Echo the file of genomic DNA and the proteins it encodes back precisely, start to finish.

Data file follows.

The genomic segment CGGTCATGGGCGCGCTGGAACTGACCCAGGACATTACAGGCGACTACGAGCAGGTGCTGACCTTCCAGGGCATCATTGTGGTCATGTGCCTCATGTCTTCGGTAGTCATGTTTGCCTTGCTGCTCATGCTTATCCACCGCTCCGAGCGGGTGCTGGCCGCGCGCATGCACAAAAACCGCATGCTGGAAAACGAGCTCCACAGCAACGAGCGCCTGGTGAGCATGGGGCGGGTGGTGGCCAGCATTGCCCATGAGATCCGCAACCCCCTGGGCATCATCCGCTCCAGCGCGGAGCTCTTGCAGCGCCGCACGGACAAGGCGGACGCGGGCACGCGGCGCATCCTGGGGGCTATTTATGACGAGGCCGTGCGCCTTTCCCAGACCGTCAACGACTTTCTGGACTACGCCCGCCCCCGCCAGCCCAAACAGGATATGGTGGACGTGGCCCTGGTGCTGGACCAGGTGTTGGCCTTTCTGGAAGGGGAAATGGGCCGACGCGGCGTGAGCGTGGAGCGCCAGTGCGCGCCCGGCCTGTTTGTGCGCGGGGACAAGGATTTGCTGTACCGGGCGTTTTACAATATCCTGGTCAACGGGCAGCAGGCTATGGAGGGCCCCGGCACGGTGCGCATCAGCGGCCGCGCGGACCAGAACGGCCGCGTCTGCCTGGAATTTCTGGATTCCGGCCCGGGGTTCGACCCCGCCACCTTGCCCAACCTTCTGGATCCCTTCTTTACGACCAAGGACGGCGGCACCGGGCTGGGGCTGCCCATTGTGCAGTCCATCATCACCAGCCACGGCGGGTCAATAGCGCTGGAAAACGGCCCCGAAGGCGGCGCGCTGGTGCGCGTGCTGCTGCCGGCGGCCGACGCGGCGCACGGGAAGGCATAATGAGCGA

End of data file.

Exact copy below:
The genomic segment CGGTCATGGGCGCGCTGGAACTGACCCAGGACATTACAGGCGACTACGAGCAGGTGCTGACCTTCCAGGGCATCATTGTGGTCATGTGCCTCATGTCTTCGGTAGTCATGTTTGCCTTGCTGCTCATGCTTATCCACCGCTCCGAGCGGGTGCTGGCCGCGCGCATGCACAAAAACCGCATGCTGGAAAACGAGCTCCACAGCAACGAGCGCCTGGTGAGCATGGGGCGGGTGGTGGCCAGCATTGCCCATGAGATCCGCAACCCCCTGGGCATCATCCGCTCCAGCGCGGAGCTCTTGCAGCGCCGCACGGACAAGGCGGACGCGGGCACGCGGCGCATCCTGGGGGCTATTTATGACGAGGCCGTGCGCCTTTCCCAGACCGTCAACGACTTTCTGGACTACGCCCGCCCCCGCCAGCCCAAACAGGATATGGTGGACGTGGCCCTGGTGCTGGACCAGGTGTTGGCCTTTCTGGAAGGGGAAATGGGCCGACGCGGCGTGAGCGTGGAGCGCCAGTGCGCGCCCGGCCTGTTTGTGCGCGGGGACAAGGATTTGCTGTACCGGGCGTTTTACAATATCCTGGTCAACGGGCAGCAGGCTATGGAGGGCCCCGGCACGGTGCGCATCAGCGGCCGCGCGGACCAGAACGGCCGCGTCTGCCTGGAATTTCTGGATTCCGGCCCGGGGTTCGACCCCGCCACCTTGCCCAACCTTCTGGATCCCTTCTTTACGACCAAGGACGGCGGCACCGGGCTGGGGCTGCCCATTGTGCAGTCCATCATCACCAGCCACGGCGGGTCAATAGCGCTGGAAAACGGCCCCGAAGGCGGCGCGCTGGTGCGCGTGCTGCTGCCGGCGGCCGACGCGGCGCACGGGAAGGCATAATGAGCGA